I grew up in a house on a hill on the west side of Calgary. Our picture window faced the mountains. Every chance he had Dad loaded the kids in the converted school bus and took us to Banff National Park. Calgary was where we worked and studied. Banff was where we lived.
Last week I was vacationing with family in an American city on the edge of the Rockies. My daughter suggested that for our girl’s night out we go to the Banff Film Festival showing in an auditorium nearby. I wondered what it would be like to see the familiar in an unfamiliar country. When we finally found the place my daughter sighed.
“Ahh… my people… my tribe,” she said.
I looked around. The dress code differed from other film festivals. Required elements seemed to include toques, down-filled vests, yoga pants and quality footwear that could cradle your feet to Banff and back. I qualified with Salomon hiking shoes but I was definitely in the alternative body shape category. I may have been the only one in the sold-out crowd displaying that diversity. Fortunately my daughter’s North Face and Mountain Equipment Co-op labels, my minimal footwear and two paid tickets got us seats. We settled in beside a couple of weathered guys of indeterminate age who leaned forward and uttered, “Dude!” every time a death-defying act brightened the screen.
Love of nature and mountains, rivers, and open spaces I understand. Testing the limits of athletic abilities and physical endurance I do not. I went for the photography but people wearing body cameras in several of the films kept me on the edge of vertigo and clinging to the one arm rest not claimed by the dude-mutterer every time they leapt off something. Some of the photographers hung from cables over waterfalls to film kayakers going over the edge. Yikes. Not my style.
I know many mountain adventurers. I went to school with a guy who became an Olympic and World Cup downhill ski champion. By the age of 13 he was already way out of the box. My brother became a climber of some renown who started the Upward Bound program in Canada. He told me the other day that his daughter and her partner are doing climbs he never would have attempted. Our circle of friends has included extreme skiers, boarders, mountain bikers, kayakers, runners, and rock and ice climbers. I love them, but I have never understood them. I was determined to take this opportunity to listen and observe both the audience and the people featured in the films – this “tribe.”
This is what I learned:
– They have an incredible need to break the bonds of constraint. They are driven by the search for freedom. The Great Outdoors represents the antithesis of structure. They break out of offices, shops and Emergency Rooms and head for the hills like they are Steve McQueen in The Great Escape. Nature cannot be controlled. In fact they hold in disdain those who would try to tame nature with dams and golf courses. They prefer the wild.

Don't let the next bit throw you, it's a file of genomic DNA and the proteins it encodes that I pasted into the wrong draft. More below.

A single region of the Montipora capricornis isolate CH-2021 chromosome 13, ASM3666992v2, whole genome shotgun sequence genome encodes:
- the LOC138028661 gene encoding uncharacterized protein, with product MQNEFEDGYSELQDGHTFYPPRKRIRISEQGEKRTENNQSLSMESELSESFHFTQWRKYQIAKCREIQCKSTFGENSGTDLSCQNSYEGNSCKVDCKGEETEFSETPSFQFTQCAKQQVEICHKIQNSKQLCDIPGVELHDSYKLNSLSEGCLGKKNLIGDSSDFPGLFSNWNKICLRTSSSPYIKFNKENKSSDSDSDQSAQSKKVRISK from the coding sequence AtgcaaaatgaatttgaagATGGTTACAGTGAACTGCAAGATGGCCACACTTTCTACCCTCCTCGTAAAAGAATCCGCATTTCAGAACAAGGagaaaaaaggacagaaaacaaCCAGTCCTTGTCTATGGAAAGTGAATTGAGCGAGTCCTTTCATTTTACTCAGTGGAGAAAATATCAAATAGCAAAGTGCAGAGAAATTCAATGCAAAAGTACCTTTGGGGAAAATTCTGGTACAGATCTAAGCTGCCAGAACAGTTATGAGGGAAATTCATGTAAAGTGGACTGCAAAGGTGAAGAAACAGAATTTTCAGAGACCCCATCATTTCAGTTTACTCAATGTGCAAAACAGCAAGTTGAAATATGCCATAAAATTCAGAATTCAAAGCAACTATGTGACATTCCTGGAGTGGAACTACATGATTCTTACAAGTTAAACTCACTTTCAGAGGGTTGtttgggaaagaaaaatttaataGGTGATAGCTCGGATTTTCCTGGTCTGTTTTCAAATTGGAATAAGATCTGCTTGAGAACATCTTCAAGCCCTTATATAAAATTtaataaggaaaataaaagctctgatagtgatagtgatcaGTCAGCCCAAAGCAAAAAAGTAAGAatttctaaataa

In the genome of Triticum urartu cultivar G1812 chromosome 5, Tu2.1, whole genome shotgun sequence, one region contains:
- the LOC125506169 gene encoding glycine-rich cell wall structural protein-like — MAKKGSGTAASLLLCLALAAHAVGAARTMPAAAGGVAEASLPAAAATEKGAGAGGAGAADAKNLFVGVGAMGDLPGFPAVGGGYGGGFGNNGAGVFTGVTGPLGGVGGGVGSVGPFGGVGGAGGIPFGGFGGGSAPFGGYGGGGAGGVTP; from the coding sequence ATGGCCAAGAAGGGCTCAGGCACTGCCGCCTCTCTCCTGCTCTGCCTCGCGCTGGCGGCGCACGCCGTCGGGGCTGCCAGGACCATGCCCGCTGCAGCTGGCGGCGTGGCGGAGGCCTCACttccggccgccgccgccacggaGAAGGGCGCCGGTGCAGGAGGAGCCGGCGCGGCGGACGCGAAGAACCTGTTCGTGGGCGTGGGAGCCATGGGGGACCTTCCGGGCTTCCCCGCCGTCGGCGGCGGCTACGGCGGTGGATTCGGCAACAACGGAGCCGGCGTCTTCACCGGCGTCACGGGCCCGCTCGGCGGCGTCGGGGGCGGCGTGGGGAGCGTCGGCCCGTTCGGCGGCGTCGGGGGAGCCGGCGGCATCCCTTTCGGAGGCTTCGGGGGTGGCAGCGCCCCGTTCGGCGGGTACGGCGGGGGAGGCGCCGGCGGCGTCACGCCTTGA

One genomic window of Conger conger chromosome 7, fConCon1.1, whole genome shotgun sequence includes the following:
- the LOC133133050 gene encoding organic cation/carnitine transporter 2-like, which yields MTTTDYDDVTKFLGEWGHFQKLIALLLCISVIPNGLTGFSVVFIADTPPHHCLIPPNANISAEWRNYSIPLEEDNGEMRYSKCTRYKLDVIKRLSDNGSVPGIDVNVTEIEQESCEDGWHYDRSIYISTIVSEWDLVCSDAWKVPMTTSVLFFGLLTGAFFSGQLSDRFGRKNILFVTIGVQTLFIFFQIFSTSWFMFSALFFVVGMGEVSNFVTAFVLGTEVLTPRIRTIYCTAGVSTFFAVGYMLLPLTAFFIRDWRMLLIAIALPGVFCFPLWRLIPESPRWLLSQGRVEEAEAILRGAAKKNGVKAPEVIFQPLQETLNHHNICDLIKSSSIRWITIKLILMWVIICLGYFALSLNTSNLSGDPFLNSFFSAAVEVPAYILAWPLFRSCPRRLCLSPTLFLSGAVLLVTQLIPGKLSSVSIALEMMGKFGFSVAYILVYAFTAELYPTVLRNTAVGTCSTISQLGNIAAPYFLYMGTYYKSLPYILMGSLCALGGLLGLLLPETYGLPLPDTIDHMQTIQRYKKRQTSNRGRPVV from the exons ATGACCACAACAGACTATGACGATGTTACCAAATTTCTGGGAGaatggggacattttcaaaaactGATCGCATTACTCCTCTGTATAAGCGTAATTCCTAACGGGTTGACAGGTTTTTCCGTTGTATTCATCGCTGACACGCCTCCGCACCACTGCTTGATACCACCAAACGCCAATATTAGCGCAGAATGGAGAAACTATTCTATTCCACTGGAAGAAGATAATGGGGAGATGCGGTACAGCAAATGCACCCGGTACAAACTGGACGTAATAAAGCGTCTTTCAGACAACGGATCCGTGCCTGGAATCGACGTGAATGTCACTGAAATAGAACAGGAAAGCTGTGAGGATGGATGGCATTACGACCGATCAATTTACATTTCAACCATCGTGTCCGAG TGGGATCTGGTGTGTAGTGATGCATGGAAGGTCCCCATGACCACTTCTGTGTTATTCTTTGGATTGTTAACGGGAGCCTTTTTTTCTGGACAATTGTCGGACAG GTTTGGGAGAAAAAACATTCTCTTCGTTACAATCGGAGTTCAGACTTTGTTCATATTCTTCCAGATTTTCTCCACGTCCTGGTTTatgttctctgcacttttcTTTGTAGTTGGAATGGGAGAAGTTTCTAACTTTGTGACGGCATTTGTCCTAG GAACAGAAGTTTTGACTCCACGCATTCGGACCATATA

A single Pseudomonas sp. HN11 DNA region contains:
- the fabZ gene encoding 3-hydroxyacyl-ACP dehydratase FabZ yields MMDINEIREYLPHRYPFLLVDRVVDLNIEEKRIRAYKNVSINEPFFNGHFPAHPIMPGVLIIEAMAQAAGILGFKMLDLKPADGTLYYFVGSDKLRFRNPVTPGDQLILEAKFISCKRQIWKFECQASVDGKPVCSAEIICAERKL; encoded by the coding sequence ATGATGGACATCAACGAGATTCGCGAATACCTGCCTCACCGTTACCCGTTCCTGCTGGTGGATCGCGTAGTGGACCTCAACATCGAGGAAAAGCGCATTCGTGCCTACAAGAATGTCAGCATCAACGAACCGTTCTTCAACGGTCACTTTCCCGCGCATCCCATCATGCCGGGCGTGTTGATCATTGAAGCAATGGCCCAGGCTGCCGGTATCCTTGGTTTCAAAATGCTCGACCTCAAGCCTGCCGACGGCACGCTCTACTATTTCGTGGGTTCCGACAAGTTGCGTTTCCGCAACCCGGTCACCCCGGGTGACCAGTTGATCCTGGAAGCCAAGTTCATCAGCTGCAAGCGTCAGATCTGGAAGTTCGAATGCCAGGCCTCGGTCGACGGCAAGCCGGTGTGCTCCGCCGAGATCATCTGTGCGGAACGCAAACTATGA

– Many are deeply spiritual people. They form a spiritual link with something that is too big to be contained or manufactured and wax poetic about it. It is easy for a lot of folks to exchange worship of the Creator for worship of creation, but for many God is more likely to found on a mountaintop than in a pew. (This I understand.)
– They think out of the box. One segment featured a fellow who was one of the co-inventors of the mountain bike. Frustrated with the limitations of racing bikes that needed paved roads he rummaged through dumps and garage sales and any place he could scavenge parts to make something different. He essentially re-invented the wheel when he made a fat tire that would handle rough terrain. These guys are constantly inventing new sports and new equipment.
– When they get together it’s all about the gear. I’ve known guys who willingly sleep in a car and eat nothing but beans for weeks rather than skimp on equipment. They check and re-check, count and weigh, and plan and re-pack for months. They are courageous, but not fool-hardy. Equipping is essential.
– The goal is not to conquer the mountain, but to conquer fear. Even those who admit that the craving for adrenaline-induced highs is part of their DNA are stymied by physical and emotional reactions to fear. They prefer to confront fear rather run from it. (As one who is sensitive to emotional atmospheres, may I say this may have been one of the most fear-free atmospheres I have been in lately? It was certainly more peaceful than anything on TV or social media lately, death-defying activities, or no.)